Renowned ar­chi­tects whose legacy and works are un­matched

01 SATISH GU­JRAL 02 BRINDA SOMAYA 03 AL­FAZ MILAR

The Ideal Home and Garden - - Contents - IM­PRES­SIONS: SHIVANGI ASTHANA

Their works not only are world fa­mous, but also give in­spi­ra­tion to many young, as­pir­ing minds. We are men­tion­ing the works of three ar­chi­tects, who have im­mensely con­trib­uted to the field of ar­chi­tec­ture

Cel­e­brat­ing the is­sue’s theme ‘In­dia In­spired’ pushed us to cel­e­brate de­signs and their cre­ators, who did not just mar­vel in his­tory, but con­tinue do so as time evolves. The beauty in their de­signs is im­mor­tal, the tal­ent they pos­sess is un­ques­tion­able and the ideas they put to ta­ble are time­less. Here are three nflu­en­tial ar­chi­tects from the era who are the game chang­ers and have left or leav­ing a trail of legacy be­hind them.

He is the fa­mous name in the new edi­tion of Sir Banis­ter Fletcher’s Global His­tory of Ar­chi­tec­ture nam­ing the ar­chi­tects cho­sen from the world, which was pub­lished by Royal In­sti­tute of Bri­tish Ar­chi­tects in May 2018. Gu­jral de­scribes his ar­chi­tec­tural jour­ney by men­tion­ing, “I had not en­tered ar­chi­tec­ture be­fore I was com­mis­sioned to de­sign Bel­gium Em­bassy, New Delhi. The com­mis­sion had been en­trusted to me fol­low­ing a com­pe­ti­tion that was held in Bel­gium. Af­ter win­ning the com­pe­ti­tion what guided me in de­sign­ing was my back­ground as a painter and sculp­tor. I had been work­ing in those medi­ums for more than forty years be­fore I at­tempted to de­sign ar­chi­tec­ture. They came handy with de­sign­ing the ar­chi­tec­ture forms.”

Ar­chi­tect Satish Gu­jral be­lieves that the need has been felt with in­creas­ing in­ten­sity, as built ar­chi­tec­ture. The medium from which other art forms are sup­posed to de­rive their life and strength con­tin­ues to lose its artis­tic au­ton­omy, and is be­ing re­duced to mere con­struc­tion in the name of ben­e­fit and ra­tio­nal­ity. It is this loss that has cre­ated a nos­tal­gic yearn­ing for a fu­sion of built ar­chi­tec­ture with the ar­chi­tec­ture of paint­ing and sculp­ture, which have not yet been drained to the same ex­tent by their ma­te­rial and util­i­tar­ian cul­ture.

Brinda talks beau­ti­fully on In­dian ar­chi­tec­ture by say­ing, “Work­ing in In­dia of­ten makes each pro­ject feel like a com­pletely new uni­verse. We have to be both “bare­foot ar­chi­tects” as well as “hi-tech pro­fes­sion­als.” Ev­ery pro­ject has a dis­tinc­tive client, par­cel of land, cli­mate, ge­og­ra­phy and so­cial con­text, but when you put all these pieces to­gether, they form a seam­less whole, much like In­dia with its many eth­nic­i­ties, lan­guages and so­ci­eties.”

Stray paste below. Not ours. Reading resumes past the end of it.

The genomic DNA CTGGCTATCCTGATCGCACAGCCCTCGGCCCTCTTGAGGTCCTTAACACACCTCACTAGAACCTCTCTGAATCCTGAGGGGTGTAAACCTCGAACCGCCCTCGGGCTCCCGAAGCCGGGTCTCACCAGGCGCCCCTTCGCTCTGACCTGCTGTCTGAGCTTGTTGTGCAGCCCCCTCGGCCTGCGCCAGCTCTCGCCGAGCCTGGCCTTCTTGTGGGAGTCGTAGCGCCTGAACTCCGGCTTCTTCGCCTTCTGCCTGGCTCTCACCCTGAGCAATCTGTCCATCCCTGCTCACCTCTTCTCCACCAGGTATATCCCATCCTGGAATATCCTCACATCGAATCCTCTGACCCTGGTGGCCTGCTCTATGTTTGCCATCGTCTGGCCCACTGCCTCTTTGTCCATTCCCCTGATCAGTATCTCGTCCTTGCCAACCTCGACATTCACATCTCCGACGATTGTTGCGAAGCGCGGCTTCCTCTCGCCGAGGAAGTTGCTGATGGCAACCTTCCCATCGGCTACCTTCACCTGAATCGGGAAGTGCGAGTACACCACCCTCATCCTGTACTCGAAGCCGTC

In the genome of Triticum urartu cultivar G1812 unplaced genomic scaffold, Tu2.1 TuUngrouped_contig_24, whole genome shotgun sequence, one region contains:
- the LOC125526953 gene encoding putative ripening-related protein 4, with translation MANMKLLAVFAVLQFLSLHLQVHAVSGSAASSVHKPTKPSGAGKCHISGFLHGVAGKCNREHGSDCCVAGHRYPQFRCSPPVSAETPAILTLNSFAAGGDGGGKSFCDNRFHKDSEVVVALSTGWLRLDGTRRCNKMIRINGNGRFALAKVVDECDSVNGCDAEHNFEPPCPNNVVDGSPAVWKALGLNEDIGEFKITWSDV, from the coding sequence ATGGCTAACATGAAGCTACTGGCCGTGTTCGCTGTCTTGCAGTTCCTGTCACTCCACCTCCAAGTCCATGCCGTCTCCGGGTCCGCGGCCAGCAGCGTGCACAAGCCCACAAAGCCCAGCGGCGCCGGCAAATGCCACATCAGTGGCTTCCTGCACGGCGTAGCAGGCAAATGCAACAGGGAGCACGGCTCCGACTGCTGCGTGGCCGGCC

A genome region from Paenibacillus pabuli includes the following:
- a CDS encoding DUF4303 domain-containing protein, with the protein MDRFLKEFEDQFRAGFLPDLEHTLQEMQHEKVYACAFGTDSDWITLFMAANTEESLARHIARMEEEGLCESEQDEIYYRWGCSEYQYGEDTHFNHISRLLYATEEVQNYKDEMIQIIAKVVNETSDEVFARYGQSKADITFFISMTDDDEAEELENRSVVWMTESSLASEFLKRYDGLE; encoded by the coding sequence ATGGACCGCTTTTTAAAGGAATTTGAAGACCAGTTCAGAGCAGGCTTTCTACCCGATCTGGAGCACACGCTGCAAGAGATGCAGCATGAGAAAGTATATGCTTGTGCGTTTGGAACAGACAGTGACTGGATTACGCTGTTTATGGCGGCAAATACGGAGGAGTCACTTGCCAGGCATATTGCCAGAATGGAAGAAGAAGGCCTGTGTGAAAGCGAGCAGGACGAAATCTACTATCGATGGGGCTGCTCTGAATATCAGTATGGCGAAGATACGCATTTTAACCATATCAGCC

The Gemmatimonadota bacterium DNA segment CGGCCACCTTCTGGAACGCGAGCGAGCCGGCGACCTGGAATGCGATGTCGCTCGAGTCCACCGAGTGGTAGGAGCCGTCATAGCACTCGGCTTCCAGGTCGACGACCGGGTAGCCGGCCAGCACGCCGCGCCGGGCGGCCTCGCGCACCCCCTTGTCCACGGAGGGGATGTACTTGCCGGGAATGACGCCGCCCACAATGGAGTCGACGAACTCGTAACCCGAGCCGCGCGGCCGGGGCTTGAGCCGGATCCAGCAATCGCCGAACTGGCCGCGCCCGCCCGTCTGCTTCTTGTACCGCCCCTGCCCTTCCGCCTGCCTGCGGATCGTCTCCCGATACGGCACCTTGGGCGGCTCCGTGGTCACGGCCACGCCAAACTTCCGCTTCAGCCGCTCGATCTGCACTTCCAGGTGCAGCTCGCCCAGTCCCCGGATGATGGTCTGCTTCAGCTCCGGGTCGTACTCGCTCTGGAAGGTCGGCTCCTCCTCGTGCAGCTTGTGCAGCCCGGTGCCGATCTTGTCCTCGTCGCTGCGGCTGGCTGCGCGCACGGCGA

Brinda be­lieves that con­ser­va­tion is an act of fine bal­ance. Cur­rently, she is restor­ing Louis I Kahn’s In­dian In­sti­tute of Man­age­ment, Ahmedabad, where she finds her­self hav­ing to re­spond to a very pow­er­ful and au­thor­i­ta­tive mod­ern ar­chi­tec­ture. If the process of reuse and con­ser­va­tion re­sponds to the spe­cific his­tory it deals with whole elo­quently and gen­uinely ac­count­ing for the fu­ture as­pi­ra­tions of the users of the con­served space, the ar­chi­tect’s work is done. Fur­ther she shares, “I be­lieve that de­vel­op­ment and progress must pro­ceed with­out strain­ing the cul­tural and his­toric en­vi­ron­ment. I firmly be­lieve that the ar­chi­tect’s role is that of a guardian - the con­science of the built and un-built en­vi­ron­ment.”

Prin­ci­pal Ar­chi­tect Al­faz Miller is at home at both ends of the ar­chi­tec­tural spec­trum from small projects, which are com­posed with care­ful artistry to a highly spe­cialised vo­cab­u­lary of in­te­rior de­sign. He is now work­ing ex­ten­sively on medium and large ar­chi­tec­tural projects for pri­vate in­di­vid­u­als, cor­po­rate and in­sti­tu­tions. He be­lieves that the qual­ity of in­door and out­door spa­ces has a pro­found im­pact on hu­man physic. Most of his de­signs have a time­less ap­peal, con­ser­va­tive in cost, and en­ergy ef­fi­cient. Also his aes­thetic have been moulded by the va­ri­ety of projects de­signed; from restora­tion, to sig­na­ture homes, ho­tels, and tech­nol­ogy sup­ported work spa­ces, his will to re­make the liv­ing space for hu­mans is again re­mark­able.

ABM’s role in cre­at­ing Jaya He GVK New Mu­seum at Ch­ha­tra­p­ati Shivaji In­ter­na­tional Air­port was en­gi­neer­ing the art wall, which was three kilo­me­tres long and con­sist­ing of 5,500 pieces of art and arte­facts. As shared by the ar­chi­tect, “The most dif­fi­cult as­pect of the pro­ject was read­ing Ra­jeev Sethi’s mind who is the doyen of In­dian arts and crafts and was the “Scenog­ra­pher” of the New Mu­seum. The cre­ative in­tent is con­ceived by him, re­alised as it were by nu­mer­ous artists and crafts­men from across the coun­try. Each of the themes is ex­plored and cre­atively in­ter­preted in the art in­stal­la­tions.”

3

Ambed­kar Sthal, Luc­know

De­sign Plan, Ambed­kar Sthal, Luc­know

UNESCO Build­ing, New Delhi

Mexx Farm, New Delhi

Ra­jabai Tower, Mum­bai

Kens­ing­ton Club, Ma­ha­rash­tra

St Thomas Cathe­dral, Mum­bai

St Thomas Cathe­dral, Mum­bai

Kumb­hal­garh

Kumb­hal­garh

Farm­house, Nashik

Jin­dal House, New Delhi

Por­tuguese House, Boisar

Jin­dal House, Rishikesh

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